Sunday night we visited St. Theresa’s Catholic Church in Progreso, Honduras where Father Melo, who has been the host for our interfaith delegation, serves as priest. It was a beautiful service and the happiness of the faces of the congregation shown bright the presence of the Holy Spirit.
I am not usually happy about going to church. I served for years in United Methodist churches and I am presently a member of Culmore United Methodist Church in Falls Church, VA, which I love. But honestly, in my own personal spiritual journey, going to church has been a struggle. It just seems all too often a responsibility than a joy, more a routine than an opportunity for revelation.
But I was excited to attend St. Theresa’s tonight. Maybe it is because in a country where I am constantly dependent on others for language translation (yes, like a dope, I do not know Spanish well enough without translation), I wanted to be in the familiar context of a people journeying towards God, even in the place where life can be enormously challenging. For whatever reason, I wanted to worship Sunday night. I wanted to feel God’s presence and witness the Body of Christ offering themselves in worship to Jesus our Savior.
I was not let down. It was powerful. The people were welcoming and the worship was lively and invitational. There were several members of our group who graciously offered to translate the service as it was happening, but I sat away from the translators. I wanted to experience worship in the mystery of it and just take in the presence of the Spirit. I could pick up some words here and there and that was enough. But I experienced the joy of life’s celebrations as we celebrated the birthday of a little boy and the baptism of a young man who decided to come to Christ and join the church.
The baptism of the young man was very moving for me. We have spent all of our trip hearing the stories of people who are marginalized or oppressed in some way. We have heard about the extraction of resources by international companies and how people are being assassinated who attempt to bring this rape of their country to the light. We have heard the stories from an ethnic group, the Garifuna, who have historically been marginalized because they are darker-skinned and now, they face enormous pressure from the tourism industry who want to displace them yet again in order to build hotels and resorts for wealthy tourists. And we have heard the stories of mothers whose sons and daughters have disappeared – sometimes for decades – as they journeyed north to pursue their dream to live free from violence and poverty.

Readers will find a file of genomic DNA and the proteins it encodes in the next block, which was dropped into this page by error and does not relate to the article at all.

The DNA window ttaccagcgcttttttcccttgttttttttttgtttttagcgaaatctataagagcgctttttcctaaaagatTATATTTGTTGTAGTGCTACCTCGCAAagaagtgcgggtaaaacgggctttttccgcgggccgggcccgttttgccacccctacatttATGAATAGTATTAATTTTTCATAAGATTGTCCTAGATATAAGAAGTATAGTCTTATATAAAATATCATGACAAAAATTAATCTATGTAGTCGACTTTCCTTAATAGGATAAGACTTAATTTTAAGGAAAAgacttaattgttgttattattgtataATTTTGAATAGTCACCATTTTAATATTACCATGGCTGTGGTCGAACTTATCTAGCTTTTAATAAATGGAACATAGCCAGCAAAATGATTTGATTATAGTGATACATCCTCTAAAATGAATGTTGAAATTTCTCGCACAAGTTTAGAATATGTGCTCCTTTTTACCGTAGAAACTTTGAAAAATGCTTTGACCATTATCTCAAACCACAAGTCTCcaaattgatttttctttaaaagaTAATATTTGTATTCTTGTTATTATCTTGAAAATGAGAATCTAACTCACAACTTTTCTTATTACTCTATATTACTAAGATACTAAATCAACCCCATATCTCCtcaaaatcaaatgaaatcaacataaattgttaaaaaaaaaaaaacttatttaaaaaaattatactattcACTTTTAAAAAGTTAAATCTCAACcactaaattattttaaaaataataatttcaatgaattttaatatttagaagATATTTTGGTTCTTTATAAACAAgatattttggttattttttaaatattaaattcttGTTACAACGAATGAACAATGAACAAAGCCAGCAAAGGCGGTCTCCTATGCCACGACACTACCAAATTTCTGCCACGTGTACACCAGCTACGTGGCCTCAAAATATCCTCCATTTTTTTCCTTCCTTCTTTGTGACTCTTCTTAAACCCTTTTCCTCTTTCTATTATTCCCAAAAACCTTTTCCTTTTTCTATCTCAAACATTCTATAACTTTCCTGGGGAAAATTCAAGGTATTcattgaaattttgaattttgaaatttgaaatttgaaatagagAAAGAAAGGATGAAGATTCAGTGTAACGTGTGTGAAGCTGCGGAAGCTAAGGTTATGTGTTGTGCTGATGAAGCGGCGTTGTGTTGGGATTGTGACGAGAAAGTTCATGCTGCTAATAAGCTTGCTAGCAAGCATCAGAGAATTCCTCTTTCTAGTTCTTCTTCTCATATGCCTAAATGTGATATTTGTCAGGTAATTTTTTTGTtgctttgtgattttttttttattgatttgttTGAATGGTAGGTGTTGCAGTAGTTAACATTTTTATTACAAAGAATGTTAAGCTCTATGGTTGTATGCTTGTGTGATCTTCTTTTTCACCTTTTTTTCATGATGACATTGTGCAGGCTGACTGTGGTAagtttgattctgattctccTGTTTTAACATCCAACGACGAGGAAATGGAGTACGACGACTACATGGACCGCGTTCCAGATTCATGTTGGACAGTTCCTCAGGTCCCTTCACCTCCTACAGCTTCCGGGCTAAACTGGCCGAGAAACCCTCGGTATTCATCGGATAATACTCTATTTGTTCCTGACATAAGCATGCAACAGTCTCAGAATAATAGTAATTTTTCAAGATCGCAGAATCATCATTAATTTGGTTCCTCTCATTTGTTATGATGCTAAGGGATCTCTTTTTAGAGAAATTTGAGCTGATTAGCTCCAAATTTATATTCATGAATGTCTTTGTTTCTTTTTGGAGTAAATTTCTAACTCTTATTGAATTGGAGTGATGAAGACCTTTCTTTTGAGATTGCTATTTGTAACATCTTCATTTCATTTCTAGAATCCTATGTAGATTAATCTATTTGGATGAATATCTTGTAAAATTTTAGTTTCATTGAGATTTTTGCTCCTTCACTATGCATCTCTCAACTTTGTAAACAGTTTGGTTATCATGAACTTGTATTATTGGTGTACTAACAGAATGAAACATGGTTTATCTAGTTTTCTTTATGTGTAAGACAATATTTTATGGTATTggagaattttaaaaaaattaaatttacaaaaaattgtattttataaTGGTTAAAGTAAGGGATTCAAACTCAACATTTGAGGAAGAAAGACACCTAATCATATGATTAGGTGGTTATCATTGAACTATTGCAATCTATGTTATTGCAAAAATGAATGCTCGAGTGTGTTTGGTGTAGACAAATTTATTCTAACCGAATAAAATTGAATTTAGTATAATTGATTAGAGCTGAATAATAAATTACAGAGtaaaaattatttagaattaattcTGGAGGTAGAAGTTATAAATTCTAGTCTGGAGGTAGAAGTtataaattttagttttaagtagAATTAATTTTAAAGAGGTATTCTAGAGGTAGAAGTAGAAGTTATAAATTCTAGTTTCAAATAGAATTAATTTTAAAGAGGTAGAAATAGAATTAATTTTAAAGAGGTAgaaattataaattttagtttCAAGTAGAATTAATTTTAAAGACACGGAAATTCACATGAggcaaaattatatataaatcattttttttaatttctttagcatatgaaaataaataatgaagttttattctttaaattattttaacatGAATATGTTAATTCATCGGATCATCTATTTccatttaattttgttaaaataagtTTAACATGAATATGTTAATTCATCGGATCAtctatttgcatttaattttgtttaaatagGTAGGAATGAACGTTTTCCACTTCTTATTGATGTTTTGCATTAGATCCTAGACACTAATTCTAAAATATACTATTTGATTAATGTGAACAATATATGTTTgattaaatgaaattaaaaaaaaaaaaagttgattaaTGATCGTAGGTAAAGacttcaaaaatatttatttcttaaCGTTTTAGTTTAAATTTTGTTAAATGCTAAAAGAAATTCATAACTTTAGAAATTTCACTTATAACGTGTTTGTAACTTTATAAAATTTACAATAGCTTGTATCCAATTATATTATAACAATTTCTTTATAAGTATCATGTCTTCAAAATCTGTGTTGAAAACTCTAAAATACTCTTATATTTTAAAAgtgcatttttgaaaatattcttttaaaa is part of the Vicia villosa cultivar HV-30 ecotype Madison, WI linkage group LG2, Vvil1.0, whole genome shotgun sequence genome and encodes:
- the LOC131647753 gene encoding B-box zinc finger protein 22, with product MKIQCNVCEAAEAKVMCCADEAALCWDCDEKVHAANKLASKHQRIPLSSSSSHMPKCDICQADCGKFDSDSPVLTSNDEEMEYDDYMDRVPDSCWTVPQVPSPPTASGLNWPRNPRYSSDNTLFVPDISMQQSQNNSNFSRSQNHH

So, witnessing Jesus’ redemptive love and the church welcoming in another brother to the Body in the midst of hearing from people who are directly impacted by overwhelming forces of injustice is a sign that the Church is alive and growing and will provide times of joy even in the midst of pain and suffering. The gates of hell will not overcome the Church.
The most powerful time of worship for me was communion. Many Catholic churches do not practice an open table for communion (heck, too many churches of all denominations prevent people both from taking communion as well as administering communion and I’d love to see a completely open table!), but Father Melo’s sermon was about sharing and he said he especially wanted our delegation, which is interfaith, to receive freely the Lord’s Supper.
After I went forward and received the elements I went back to my seat and thanked God for bringing me to these amazing people. I thought about how communion is both a time to connect with Jesus, to remember how he instituted this practice for his followers so that we could remember his sacrificial love for all the world.
But communion is more than just for our personal renewal. It is innately community building. Communion brings us all together, no matter how old or young, rich or poor, educated or illiterate, women or men, straight or gay, no matter our race or ethnicity, our title or our lack of titles; no matter who we are or what we have done, the Lord’s Supper binds us into one community. Communion creates the world God dreams for us to live into.
An inherent aspect of the injustices of this world work to separate, marginalize, and isolate those directly impacted by injustice from those of us who benefit from those injustices. Our delegation has heard the stories of isolation time and time again from so many of the people we have listened to. And I have struggled with how to respond to this reality, not wanting to respond in the typical Northern, Anglo, male way of wanting to “fix their problems.” Listening and learning can be hard in that it takes discipline to not immediately rush out and do something that is as much about soothing my conscience as it is bringing about real justice and shalom.
But tonight, after I received communion, I sat in my seat and I praised God that God has brought me to the people of Honduras – a people who belong to God in the land God has created and given to them. And because of God’s love for us all my heart is with them. Because of God’s grace, I received God’s gift of being present in Honduras. And so I praise God for Honduras and for Hondurans, a powerful people hungry for justice and eager to love. Let’s God’s Kingdom come.